More on BTRFS, CoreOS Linux, and LXC

First off, one thing I learned was that CoreOS tried adopting BTRFS last year, and too many people tried it, and found issues (like ‘out of space’ when there’s only 30% used in df). CoreOS has since switched to OverlayFS, a union filesystem that runs on top of two EXT4 filesystems. So cool, and it solves my issue of filesystem compatibility, since it makes LVM available. Everything is compatible with EXT4 file systems.

Okay, CoreOS. CoreOS Linux is a new-ish distro, which was originally designed to run Docker containers, but has since defined their own, open source, container image format, rkt. rkt is more flexible than Docker, making Enterprise solutions much easier. CoreOS is designed to be deployed to bare metal (or any hypervisor you like – Amazon, Google, Microsoft – pick your cloud), and join your cluster instantly. The more I learn about CoreOS and fleet, the more I want to run a cluster myself.

CoreOS only supports x86_64, so no Raspberry Pi 2 cluster without cross compiling everything, which is possible, but a royal pain in the arse.  LXC works fine, though, so Ubuntu 14.04 LTS on Pi 2 is totally doable.

LXC development is being actively funded by Ubuntu’s Cananical, and seems to be trying to compete with CoreOS, running Docker containers as easily as creating any custom machine you like.

LXC also supports overlayfs, so you can base a number of containers off a read-only version of your favorite version of rootfs as the “lower” filesystem, and each with it’s own writable “upper” LVM based filesystem on top.

CoreOS seems like what we might use at work, if we were a modern company, I mean. I want to know more, I wish I could influence our future somehow, but oh well. I’m sure we’ll get on board in another 5-10 years.

Ubuntu Linux and LXC is what I want to use on my small office/home office server right now.

BTRFS is pretty cool

This weekends nerd time (Thanks Kim) had me diving into BTRFS, a new-ish combination volume manager/filesystem for Linux.  SLES has gotten behind it big, it’s their default for the root filesystem now, instead of LVM, which is a problem for us at work, because Splunk doesn’t support BTRFS for the the filesystem where indexes are stored, so can’t benefit from any of it’s features, and BTRFS doesn’t support any kind of block device access, just BTRFS filesystems.

LXC (Linux Containers) have built-in support for BTRFS as a backing store, and BTRFS snapshots make it really easy to deploy nearly identical containers (all with the same software installed) in an instant.  LXC creates subvolumes for each container.  Combine that with puppet recipes to automatically self-configure each app server container image as it’s launched, based on its hostname, and there’s your disaster recovery plan covered.  Upgrading container software ought to be just as easy as building a new base image, shutting down containers based on the old image, renaming or deleting their subvolumes, then building new containers based on the new image.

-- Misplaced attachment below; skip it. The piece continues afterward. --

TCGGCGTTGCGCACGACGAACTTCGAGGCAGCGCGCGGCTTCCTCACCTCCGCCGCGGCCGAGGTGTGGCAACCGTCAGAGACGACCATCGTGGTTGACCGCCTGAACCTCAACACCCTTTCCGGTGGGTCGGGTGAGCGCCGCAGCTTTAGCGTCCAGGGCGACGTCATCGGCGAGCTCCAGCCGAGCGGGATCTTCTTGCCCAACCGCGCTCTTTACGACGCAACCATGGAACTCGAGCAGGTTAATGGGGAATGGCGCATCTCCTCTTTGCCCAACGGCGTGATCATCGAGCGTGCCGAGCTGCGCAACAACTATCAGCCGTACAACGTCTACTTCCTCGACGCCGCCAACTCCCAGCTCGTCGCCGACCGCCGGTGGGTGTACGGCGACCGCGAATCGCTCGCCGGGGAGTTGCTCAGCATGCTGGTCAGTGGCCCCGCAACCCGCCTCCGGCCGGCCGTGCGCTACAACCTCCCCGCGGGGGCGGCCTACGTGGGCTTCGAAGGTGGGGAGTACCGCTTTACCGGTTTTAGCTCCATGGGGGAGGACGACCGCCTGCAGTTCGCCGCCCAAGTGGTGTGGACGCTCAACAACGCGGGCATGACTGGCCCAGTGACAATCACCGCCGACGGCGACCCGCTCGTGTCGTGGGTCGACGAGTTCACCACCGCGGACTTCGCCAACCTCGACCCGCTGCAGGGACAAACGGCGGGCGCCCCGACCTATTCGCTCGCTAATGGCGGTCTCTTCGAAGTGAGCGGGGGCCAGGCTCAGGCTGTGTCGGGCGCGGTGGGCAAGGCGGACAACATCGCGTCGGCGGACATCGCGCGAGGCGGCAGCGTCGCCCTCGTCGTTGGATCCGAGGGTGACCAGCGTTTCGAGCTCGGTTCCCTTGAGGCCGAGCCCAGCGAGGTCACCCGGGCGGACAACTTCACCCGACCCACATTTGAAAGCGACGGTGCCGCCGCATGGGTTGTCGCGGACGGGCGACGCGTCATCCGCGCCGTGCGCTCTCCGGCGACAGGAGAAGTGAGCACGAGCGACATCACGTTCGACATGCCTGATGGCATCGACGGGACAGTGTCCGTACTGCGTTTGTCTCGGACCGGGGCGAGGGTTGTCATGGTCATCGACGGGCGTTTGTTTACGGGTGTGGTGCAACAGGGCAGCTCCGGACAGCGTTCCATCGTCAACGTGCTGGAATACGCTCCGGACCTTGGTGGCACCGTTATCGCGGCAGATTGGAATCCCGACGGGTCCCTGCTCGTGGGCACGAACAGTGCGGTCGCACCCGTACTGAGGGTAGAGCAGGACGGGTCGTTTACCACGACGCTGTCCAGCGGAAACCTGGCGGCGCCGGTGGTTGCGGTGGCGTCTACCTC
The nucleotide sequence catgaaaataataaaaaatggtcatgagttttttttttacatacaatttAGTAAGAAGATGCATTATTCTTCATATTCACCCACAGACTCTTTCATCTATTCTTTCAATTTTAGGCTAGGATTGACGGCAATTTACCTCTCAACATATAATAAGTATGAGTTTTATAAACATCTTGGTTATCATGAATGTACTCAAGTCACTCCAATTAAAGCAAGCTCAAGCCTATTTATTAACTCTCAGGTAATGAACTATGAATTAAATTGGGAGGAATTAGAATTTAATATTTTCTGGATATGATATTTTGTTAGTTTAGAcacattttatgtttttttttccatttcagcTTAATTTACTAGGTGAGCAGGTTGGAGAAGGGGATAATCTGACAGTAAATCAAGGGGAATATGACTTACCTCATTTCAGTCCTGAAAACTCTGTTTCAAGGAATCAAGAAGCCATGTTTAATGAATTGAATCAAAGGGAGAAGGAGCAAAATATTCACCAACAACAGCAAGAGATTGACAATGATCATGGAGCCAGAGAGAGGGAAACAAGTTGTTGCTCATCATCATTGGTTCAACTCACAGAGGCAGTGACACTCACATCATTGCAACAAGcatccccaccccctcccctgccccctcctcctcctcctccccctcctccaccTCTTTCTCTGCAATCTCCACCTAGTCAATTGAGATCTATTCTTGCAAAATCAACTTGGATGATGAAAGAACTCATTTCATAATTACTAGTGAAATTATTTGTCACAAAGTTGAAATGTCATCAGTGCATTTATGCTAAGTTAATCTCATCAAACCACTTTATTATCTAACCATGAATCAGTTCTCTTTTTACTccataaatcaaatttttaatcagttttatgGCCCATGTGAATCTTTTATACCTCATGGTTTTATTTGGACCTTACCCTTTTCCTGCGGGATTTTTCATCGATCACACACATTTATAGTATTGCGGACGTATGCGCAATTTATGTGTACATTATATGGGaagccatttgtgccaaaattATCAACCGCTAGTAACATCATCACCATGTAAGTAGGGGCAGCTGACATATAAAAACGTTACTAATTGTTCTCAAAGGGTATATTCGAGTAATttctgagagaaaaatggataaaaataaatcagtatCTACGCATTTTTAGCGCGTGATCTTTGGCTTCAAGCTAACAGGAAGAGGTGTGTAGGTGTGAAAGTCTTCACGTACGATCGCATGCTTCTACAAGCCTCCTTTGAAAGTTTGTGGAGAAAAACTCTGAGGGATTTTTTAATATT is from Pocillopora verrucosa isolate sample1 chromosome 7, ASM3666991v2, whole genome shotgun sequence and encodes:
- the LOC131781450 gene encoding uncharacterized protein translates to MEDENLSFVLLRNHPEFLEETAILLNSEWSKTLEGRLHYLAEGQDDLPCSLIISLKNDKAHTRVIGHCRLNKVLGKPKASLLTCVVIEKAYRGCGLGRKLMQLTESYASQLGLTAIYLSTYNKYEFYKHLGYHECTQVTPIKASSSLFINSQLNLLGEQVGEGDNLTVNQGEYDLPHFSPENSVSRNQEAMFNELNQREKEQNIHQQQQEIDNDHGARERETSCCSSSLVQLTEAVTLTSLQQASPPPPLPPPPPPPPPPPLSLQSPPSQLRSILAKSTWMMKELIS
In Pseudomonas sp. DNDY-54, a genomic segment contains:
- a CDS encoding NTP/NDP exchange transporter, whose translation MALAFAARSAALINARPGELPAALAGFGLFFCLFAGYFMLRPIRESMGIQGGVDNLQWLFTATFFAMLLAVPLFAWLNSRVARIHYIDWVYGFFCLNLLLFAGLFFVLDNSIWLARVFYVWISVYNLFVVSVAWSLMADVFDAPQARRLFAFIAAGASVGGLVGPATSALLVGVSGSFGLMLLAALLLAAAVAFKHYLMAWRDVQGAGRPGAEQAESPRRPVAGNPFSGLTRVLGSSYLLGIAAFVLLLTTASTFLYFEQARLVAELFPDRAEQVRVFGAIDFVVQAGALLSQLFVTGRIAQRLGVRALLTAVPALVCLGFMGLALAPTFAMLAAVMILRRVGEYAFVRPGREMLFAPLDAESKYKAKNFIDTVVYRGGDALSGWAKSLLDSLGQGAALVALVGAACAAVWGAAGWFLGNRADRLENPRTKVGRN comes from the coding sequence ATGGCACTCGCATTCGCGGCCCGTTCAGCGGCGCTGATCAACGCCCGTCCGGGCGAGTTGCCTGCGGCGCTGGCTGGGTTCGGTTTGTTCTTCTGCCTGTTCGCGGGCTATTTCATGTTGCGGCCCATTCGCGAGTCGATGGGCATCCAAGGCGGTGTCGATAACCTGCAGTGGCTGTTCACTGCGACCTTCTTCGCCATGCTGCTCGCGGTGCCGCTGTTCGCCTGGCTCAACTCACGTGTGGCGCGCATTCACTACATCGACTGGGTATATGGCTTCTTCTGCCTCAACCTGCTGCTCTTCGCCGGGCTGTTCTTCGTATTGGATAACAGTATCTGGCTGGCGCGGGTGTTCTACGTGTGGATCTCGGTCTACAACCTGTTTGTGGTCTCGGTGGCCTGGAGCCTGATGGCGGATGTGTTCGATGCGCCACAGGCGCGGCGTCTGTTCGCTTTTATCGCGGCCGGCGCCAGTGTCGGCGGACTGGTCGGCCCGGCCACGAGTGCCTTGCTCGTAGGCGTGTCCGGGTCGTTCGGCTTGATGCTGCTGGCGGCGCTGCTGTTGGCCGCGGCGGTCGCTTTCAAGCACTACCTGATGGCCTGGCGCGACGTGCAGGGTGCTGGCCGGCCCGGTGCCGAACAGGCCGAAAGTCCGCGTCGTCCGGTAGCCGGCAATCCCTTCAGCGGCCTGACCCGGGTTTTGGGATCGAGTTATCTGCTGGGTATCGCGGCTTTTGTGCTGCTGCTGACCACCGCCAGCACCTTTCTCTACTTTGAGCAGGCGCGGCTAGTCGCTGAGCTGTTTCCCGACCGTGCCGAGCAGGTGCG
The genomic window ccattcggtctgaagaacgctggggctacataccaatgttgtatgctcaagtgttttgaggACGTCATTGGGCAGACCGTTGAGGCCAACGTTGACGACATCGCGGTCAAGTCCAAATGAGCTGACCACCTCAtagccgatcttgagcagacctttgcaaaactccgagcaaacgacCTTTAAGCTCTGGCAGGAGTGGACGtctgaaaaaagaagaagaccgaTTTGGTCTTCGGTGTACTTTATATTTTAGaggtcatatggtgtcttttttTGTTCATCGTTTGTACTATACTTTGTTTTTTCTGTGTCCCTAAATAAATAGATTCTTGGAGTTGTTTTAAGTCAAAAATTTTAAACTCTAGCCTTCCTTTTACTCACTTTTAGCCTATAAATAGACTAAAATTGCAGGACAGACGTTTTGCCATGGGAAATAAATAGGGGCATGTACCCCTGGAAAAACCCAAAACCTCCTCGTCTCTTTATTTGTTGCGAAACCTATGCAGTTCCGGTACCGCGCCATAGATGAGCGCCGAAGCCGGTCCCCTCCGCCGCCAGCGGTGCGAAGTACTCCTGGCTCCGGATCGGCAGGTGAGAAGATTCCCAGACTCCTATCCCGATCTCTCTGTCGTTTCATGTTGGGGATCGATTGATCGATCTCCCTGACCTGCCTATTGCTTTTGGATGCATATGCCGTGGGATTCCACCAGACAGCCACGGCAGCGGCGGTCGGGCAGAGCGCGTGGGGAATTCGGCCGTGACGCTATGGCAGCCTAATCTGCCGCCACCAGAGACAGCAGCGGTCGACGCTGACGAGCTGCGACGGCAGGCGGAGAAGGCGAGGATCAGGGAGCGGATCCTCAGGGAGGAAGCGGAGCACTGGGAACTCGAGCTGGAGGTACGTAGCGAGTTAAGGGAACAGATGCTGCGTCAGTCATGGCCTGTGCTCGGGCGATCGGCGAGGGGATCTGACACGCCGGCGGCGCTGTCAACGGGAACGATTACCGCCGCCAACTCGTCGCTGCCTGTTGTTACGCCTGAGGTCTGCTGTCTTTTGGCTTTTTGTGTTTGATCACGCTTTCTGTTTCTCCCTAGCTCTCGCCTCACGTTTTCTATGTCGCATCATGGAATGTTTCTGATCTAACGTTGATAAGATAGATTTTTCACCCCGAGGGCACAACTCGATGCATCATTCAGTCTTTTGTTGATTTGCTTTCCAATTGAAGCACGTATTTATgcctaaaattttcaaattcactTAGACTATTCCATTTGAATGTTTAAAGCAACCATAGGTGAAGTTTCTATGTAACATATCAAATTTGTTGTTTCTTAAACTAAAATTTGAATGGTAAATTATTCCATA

BTRFS is combination volume manager, snapshot manager, and filesystem.  It’s not like LVM, you can’t create block devices to put any other types of filesystems underneath it, except maybe in a loopback fs.  BTRFS is creating “subvolumes” under the physical filesystem, which can have separate quota features enabled, but they’re all BTRFS, all the way down.

BTRFS is a local filesystem, not a cluster shared or distributed filesystem.  If you’re trying to share one filesystem among a cluster of containers running on multiple hosts, it’ll have to be something else.

I don’t think the Splunk Universal Forwarder would have any problem running under BTRFS or LXC, since it’s not indexing anything, it should not suffer the same restrictions as it’s general purpose indexer big brother.

The general consensus (which I agree with) seems to be that BTRFS is cool and stable, but only SuSE Linux Enterprise Server is using it for their root filesystem by default at this time.  Most of the free distros include support, but at what bugfix level, is the big question.  Other distros are being more cautious, but I encourage you experiment in the lab.  I used it on Ubuntu 15.04 minimal server Linux, with LXC installed.